On average, the trucking industry spent 90.7 cents per mile on combined driver pay and benefits in 2022. Though benefits did not increase from 2021, wages rose more than 15 percent. Truckload wages tended to increase as fleet size increased –- a reversal of last year’s results –- where larger truckload fleet size categories spent slightly less than their smaller competitors. In other words, larger fleets increased company driver wages by a greater percentage in 2022.

Specialized carriers’ driver wages had an even stronger tendency to increase with increasing fleet size, according to ATRI. The size of this pay differential is partly because many small fleets in this sector had more highly specialized operations, which often included supplemental pay or bonuses – such as load-specific oversize or loading pay – that larger fleets were less likely to offer.

In 2022, LTL carriers paid an average of 78.0 cents per mile in driver wages, compared to 70.2 cents per mile in 2021. In the last year, the gap between LTL driver wages and historically lower truckload driver wages has become smaller, in part under pressure from a competitive labor market.

Driver Benefits

Average truckload driver benefits costs increased with fleet size. Whereas in 2021 there was little difference in benefits costs among the largest four truckload fleet size bins, in 2022 truckload fleets with more than 250 trucks increased benefits spending at a greater rate than their truckload peers.

Eleven percent of truckload carriers did not offer benefits.

The average driver benefits cost for LTL carriers was 28.0 cents per mile, substantially higher than any other fleet sector or size category. The high figure in the LTL sector was exclusively responsible for the slight increase in the overall industry average benefits cost per mile in 2022. Specialized carriers of all fleet sizes spent less on benefits in 2022 than in 2021 on average. Specialized fleets’ benefits costs once again peaked in the 101 to 250 truck category and declined among larger fleets.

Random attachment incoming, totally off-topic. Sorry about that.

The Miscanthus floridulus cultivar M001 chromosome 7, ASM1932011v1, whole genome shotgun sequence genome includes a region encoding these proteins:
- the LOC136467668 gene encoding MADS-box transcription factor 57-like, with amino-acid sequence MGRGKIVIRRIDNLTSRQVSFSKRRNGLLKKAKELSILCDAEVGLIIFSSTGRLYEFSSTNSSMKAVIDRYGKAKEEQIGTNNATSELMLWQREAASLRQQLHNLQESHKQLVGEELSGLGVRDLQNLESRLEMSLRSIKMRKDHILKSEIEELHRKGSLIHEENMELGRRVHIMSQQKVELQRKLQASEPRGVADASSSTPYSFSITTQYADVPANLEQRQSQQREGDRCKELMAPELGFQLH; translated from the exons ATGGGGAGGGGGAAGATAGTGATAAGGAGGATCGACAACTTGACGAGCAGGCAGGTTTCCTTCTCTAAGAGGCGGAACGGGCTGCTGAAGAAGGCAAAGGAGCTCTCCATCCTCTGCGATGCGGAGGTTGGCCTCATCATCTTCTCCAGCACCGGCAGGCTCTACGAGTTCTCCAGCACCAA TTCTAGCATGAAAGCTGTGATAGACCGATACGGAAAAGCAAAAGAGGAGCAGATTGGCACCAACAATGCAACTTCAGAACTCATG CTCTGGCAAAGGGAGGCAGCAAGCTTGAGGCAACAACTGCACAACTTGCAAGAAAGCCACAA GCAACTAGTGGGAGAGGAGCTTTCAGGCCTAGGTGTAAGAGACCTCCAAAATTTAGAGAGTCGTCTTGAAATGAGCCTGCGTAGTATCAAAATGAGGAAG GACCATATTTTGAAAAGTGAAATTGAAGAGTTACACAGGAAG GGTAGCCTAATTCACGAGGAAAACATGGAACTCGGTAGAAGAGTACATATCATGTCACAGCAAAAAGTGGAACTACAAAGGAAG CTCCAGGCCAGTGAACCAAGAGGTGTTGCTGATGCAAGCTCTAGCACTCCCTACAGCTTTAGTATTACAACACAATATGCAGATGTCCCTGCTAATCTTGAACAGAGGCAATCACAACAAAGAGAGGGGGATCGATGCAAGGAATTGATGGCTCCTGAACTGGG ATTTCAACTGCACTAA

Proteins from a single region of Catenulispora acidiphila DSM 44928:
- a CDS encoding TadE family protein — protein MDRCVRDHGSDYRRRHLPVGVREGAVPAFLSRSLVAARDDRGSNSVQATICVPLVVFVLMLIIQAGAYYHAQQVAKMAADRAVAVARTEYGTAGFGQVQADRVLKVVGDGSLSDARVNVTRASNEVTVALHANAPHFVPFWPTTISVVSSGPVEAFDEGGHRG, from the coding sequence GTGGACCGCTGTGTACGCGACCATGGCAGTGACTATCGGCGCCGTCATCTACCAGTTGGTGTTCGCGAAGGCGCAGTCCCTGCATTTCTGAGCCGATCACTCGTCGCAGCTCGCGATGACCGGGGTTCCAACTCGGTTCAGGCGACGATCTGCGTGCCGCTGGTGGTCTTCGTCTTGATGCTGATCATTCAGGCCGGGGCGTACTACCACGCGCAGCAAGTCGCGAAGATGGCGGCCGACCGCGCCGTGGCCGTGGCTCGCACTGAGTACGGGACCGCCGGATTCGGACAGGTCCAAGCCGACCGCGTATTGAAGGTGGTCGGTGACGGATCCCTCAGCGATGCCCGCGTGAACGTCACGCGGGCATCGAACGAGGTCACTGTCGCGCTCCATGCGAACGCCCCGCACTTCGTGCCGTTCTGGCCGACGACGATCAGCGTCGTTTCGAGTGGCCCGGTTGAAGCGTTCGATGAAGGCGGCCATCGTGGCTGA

Thirteen percent of specialized carriers did not offer benefits.

 The most common company driver benefits offered by carriers were health insurance (offered by 97% of carriers) and paid vacation (offered by 91%).

The percentage of carriers offering per diems declined, while the percentage of carriers offering paid sick leave increased. Eleven percent of carriers engaged in employee ownership or profit-sharing arrangements.

Driver Bonuses

Driver bonuses have become an important supplemental form of compensation, and a majority of carriers offered them in 2022, according to the ATRI findings. One primary reason is that bonuses reward specific performance goals for both the carrier and the driver. For some specialized carriers in particular, driver bonuses form a substantial portion of overall compensation.